Recent planting included at Newbridge Junior School in Fratton and Home of Comfort Charitable Nursing Home in Southsea.

Joined by local tree wardens, community members and school children, the initiative brings to an end Stephen Morgan MP’s series of ideas and events over the last year to celebrate 100 years since the first women were given the right to vote and stand for Parliament.

This celebration has culminated in a constituency-wide venture to plant one hundred trees in Portsmouth South. The community has come together to support Stephen with the plan to trees at various locations across the city’s communities to leave a legacy for the future. Stephen has been joined by volunteers ranging from 4 years old to residents of a local nursing home getting their hands dirty and planting.

A team from Newbridge Junior School and residents at Home of Comfort Nursing Home joined the MP on the latest round of planting, with the support of Octopus Energy.

Stephen Morgan MP said:

“It is great to mark a centenary of women’s suffrage by planting 100 trees in Portsmouth South as part of my Vote 100 Portsmouth initiative.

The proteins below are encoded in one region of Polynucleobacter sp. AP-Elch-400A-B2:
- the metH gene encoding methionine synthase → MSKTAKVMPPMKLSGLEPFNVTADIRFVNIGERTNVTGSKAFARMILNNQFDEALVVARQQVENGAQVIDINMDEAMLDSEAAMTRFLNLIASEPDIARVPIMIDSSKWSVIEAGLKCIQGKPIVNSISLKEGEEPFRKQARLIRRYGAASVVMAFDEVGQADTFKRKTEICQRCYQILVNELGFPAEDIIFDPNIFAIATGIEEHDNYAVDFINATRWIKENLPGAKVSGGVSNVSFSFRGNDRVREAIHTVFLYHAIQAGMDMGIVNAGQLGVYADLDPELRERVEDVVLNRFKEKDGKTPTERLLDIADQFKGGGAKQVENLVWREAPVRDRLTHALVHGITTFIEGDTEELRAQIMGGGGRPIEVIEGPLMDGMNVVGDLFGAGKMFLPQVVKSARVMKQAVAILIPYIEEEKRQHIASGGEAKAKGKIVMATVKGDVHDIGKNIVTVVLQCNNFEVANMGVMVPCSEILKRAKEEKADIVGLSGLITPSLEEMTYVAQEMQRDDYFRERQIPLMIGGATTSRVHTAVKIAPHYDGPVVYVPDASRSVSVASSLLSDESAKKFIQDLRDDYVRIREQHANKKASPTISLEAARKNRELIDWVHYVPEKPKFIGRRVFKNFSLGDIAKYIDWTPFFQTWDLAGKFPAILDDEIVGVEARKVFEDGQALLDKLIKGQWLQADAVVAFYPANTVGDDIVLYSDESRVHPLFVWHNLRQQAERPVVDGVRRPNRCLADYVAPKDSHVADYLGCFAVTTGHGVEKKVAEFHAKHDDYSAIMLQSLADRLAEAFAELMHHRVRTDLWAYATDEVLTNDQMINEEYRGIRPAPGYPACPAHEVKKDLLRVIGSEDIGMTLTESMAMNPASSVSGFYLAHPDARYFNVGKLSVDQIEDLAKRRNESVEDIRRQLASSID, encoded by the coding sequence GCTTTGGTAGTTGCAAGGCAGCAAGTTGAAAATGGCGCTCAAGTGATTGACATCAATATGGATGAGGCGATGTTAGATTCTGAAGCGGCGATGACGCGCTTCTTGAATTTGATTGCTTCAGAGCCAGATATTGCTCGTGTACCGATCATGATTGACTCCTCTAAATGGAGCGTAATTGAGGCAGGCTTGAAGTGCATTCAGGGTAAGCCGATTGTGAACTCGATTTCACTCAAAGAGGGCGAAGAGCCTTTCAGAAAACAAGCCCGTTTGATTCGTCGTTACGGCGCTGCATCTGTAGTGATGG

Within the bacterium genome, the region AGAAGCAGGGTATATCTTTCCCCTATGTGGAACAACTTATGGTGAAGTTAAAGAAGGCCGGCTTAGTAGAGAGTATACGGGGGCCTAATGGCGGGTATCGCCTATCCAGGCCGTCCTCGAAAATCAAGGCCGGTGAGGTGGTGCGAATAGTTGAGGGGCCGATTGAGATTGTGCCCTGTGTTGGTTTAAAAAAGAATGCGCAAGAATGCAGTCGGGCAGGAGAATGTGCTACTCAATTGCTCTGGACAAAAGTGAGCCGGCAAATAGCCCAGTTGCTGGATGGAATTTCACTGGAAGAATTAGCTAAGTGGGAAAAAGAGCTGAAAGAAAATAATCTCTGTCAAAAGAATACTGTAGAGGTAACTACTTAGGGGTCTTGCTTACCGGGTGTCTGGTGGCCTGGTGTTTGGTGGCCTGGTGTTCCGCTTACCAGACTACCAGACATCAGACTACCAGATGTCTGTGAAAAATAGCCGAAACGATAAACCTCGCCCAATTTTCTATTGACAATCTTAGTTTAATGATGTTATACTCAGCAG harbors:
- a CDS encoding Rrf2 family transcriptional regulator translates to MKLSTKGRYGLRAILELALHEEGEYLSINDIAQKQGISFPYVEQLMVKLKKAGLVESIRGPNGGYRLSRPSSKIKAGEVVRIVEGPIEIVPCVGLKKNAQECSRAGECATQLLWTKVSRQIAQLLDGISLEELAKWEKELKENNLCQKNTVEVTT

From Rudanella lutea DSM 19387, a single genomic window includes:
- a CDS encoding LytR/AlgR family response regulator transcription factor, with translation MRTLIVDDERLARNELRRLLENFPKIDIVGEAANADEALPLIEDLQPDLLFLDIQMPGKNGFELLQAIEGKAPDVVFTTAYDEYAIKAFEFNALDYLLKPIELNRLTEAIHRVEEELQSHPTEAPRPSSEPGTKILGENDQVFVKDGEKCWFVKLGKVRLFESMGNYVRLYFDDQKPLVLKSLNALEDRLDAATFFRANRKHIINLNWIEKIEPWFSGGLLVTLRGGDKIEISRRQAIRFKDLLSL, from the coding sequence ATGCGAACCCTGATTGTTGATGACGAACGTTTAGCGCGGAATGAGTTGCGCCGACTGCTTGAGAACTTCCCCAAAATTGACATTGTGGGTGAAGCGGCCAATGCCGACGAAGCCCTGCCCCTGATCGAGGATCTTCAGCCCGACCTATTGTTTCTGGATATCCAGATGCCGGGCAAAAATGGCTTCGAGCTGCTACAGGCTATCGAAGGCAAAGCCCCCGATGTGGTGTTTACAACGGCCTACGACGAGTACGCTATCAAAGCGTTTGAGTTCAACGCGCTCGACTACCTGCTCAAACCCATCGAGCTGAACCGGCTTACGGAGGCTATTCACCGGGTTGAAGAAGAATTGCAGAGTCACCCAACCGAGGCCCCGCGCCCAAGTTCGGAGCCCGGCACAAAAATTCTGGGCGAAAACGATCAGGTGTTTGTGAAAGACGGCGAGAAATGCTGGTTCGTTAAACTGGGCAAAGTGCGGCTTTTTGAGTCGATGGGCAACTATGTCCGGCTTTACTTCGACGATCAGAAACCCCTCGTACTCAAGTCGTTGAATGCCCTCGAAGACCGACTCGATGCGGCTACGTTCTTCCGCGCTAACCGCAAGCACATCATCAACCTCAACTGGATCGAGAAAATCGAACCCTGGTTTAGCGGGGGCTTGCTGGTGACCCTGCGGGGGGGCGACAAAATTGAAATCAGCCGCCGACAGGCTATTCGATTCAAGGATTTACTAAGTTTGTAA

It is so important to pay tribute to the heroic women who tirelessly fought for their democratic rights 100 years ago as well as seize the opportunity to look forward to what women will achieve in the next 100 years. This project has highlighted how much the people of Portsmouth value the contribution women made a century ago in their fight for equality.

It is wonderful to have had such a great response from the community. The tree wardens have been invaluable in sharing their extensive knowledge with volunteers from across the city.

I‘m hugely thankful for the donation of trees from both The Tree Council and Octopus Energy as well as their support with pupils from Newbridge Junior and residents from Home of Comfort for planting them.